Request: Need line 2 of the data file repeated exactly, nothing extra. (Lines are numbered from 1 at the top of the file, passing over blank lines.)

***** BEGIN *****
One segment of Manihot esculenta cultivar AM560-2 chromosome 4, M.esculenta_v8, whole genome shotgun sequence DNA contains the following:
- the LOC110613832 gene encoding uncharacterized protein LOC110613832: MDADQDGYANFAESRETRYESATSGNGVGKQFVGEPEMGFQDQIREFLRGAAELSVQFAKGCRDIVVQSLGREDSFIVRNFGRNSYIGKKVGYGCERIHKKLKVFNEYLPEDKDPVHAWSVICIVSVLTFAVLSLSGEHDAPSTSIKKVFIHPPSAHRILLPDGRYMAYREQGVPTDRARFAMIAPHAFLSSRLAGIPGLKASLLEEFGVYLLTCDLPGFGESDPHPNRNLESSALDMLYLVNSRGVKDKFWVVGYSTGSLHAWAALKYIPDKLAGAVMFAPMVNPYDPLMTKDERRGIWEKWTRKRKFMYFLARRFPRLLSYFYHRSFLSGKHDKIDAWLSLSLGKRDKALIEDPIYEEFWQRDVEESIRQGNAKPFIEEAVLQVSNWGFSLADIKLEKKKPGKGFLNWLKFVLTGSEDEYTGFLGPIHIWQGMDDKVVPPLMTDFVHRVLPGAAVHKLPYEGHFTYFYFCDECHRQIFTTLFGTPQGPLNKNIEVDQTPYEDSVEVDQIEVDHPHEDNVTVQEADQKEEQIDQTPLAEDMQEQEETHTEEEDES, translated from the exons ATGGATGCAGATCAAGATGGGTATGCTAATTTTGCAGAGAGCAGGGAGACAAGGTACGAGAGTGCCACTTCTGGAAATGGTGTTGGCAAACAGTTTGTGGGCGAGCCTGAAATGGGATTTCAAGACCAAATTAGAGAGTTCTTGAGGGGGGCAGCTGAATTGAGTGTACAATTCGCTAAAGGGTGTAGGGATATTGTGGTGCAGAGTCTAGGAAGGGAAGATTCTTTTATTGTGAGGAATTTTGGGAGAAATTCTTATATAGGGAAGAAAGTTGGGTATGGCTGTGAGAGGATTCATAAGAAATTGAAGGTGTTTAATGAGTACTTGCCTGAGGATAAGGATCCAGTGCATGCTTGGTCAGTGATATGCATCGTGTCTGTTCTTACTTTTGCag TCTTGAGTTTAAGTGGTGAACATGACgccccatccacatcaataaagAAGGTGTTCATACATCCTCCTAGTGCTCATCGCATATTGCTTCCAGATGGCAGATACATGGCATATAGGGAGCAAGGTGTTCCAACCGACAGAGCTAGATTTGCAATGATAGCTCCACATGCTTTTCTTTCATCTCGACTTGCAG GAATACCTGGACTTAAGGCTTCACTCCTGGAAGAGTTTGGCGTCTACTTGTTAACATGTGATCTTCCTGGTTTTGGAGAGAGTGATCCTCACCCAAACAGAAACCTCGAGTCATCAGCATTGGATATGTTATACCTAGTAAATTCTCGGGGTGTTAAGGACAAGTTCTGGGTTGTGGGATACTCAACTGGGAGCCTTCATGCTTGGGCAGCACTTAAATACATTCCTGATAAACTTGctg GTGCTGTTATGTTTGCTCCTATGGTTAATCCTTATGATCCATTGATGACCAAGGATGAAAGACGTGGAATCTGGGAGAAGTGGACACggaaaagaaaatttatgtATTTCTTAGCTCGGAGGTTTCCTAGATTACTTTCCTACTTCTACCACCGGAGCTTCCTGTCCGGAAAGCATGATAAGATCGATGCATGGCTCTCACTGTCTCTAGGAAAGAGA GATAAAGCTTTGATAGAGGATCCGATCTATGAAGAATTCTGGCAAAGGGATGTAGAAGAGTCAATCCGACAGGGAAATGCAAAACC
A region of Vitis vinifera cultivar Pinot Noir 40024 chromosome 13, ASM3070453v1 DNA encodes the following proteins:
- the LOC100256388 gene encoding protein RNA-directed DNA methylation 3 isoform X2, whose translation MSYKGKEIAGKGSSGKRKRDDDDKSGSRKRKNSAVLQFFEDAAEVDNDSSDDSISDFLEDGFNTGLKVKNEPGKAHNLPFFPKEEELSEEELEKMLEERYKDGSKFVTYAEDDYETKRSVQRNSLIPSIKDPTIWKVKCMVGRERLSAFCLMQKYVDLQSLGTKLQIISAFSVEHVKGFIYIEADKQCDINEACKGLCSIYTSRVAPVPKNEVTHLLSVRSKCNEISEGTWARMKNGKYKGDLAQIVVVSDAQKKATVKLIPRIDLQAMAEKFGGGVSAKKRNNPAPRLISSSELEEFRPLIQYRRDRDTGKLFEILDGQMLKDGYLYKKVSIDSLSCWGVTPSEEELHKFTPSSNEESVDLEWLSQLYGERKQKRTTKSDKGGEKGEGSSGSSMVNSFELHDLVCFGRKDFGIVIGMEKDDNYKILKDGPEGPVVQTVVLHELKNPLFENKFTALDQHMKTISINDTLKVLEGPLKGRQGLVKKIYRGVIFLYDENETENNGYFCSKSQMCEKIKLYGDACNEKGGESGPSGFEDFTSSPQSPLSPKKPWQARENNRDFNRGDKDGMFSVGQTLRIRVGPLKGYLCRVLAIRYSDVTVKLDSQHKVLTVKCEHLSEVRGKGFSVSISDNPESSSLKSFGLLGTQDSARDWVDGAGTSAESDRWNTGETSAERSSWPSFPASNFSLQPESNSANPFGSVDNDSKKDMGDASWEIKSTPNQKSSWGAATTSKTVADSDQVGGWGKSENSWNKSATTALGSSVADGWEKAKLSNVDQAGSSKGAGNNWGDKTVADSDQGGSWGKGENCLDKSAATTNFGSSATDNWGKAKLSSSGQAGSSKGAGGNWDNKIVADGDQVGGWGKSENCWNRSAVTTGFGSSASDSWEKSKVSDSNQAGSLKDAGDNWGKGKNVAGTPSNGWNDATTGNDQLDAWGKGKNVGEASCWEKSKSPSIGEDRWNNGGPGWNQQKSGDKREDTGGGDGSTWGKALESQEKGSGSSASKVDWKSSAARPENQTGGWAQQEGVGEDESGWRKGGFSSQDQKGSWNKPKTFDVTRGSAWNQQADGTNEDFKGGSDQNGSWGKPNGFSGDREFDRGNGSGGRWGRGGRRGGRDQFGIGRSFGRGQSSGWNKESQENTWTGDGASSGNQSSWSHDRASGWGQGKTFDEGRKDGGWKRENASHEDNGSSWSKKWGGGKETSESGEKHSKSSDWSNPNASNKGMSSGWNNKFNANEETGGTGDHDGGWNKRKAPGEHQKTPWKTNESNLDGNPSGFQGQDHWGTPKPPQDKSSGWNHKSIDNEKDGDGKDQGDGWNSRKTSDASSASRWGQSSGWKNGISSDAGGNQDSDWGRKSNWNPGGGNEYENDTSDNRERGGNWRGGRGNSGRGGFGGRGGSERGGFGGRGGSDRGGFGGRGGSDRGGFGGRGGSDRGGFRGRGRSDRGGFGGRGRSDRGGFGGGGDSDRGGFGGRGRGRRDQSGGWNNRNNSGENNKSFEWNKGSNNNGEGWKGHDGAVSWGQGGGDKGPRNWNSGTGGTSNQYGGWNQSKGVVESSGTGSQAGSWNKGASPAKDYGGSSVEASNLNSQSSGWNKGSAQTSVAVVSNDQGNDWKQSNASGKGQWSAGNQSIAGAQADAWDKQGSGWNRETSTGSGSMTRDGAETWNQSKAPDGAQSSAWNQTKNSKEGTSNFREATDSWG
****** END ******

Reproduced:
- the LOC110613832 gene encoding uncharacterized protein LOC110613832: MDADQDGYANFAESRETRYESATSGNGVGKQFVGEPEMGFQDQIREFLRGAAELSVQFAKGCRDIVVQSLGREDSFIVRNFGRNSYIGKKVGYGCERIHKKLKVFNEYLPEDKDPVHAWSVICIVSVLTFAVLSLSGEHDAPSTSIKKVFIHPPSAHRILLPDGRYMAYREQGVPTDRARFAMIAPHAFLSSRLAGIPGLKASLLEEFGVYLLTCDLPGFGESDPHPNRNLESSALDMLYLVNSRGVKDKFWVVGYSTGSLHAWAALKYIPDKLAGAVMFAPMVNPYDPLMTKDERRGIWEKWTRKRKFMYFLARRFPRLLSYFYHRSFLSGKHDKIDAWLSLSLGKRDKALIEDPIYEEFWQRDVEESIRQGNAKPFIEEAVLQVSNWGFSLADIKLEKKKPGKGFLNWLKFVLTGSEDEYTGFLGPIHIWQGMDDKVVPPLMTDFVHRVLPGAAVHKLPYEGHFTYFYFCDECHRQIFTTLFGTPQGPLNKNIEVDQTPYEDSVEVDQIEVDHPHEDNVTVQEADQKEEQIDQTPLAEDMQEQEETHTEEEDES, translated from the exons ATGGATGCAGATCAAGATGGGTATGCTAATTTTGCAGAGAGCAGGGAGACAAGGTACGAGAGTGCCACTTCTGGAAATGGTGTTGGCAAACAGTTTGTGGGCGAGCCTGAAATGGGATTTCAAGACCAAATTAGAGAGTTCTTGAGGGGGGCAGCTGAATTGAGTGTACAATTCGCTAAAGGGTGTAGGGATATTGTGGTGCAGAGTCTAGGAAGGGAAGATTCTTTTATTGTGAGGAATTTTGGGAGAAATTCTTATATAGGGAAGAAAGTTGGGTATGGCTGTGAGAGGATTCATAAGAAATTGAAGGTGTTTAATGAGTACTTGCCTGAGGATAAGGATCCAGTGCATGCTTGGTCAGTGATATGCATCGTGTCTGTTCTTACTTTTGCag TCTTGAGTTTAAGTGGTGAACATGACgccccatccacatcaataaagAAGGTGTTCATACATCCTCCTAGTGCTCATCGCATATTGCTTCCAGATGGCAGATACATGGCATATAGGGAGCAAGGTGTTCCAACCGACAGAGCTAGATTTGCAATGATAGCTCCACATGCTTTTCTTTCATCTCGACTTGCAG GAATACCTGGACTTAAGGCTTCACTCCTGGAAGAGTTTGGCGTCTACTTGTTAACATGTGATCTTCCTGGTTTTGGAGAGAGTGATCCTCACCCAAACAGAAACCTCGAGTCATCAGCATTGGATATGTTATACCTAGTAAATTCTCGGGGTGTTAAGGACAAGTTCTGGGTTGTGGGATACTCAACTGGGAGCCTTCATGCTTGGGCAGCACTTAAATACATTCCTGATAAACTTGctg GTGCTGTTATGTTTGCTCCTATGGTTAATCCTTATGATCCATTGATGACCAAGGATGAAAGACGTGGAATCTGGGAGAAGTGGACACggaaaagaaaatttatgtATTTCTTAGCTCGGAGGTTTCCTAGATTACTTTCCTACTTCTACCACCGGAGCTTCCTGTCCGGAAAGCATGATAAGATCGATGCATGGCTCTCACTGTCTCTAGGAAAGAGA GATAAAGCTTTGATAGAGGATCCGATCTATGAAGAATTCTGGCAAAGGGATGTAGAAGAGTCAATCCGACAGGGAAATGCAAAACC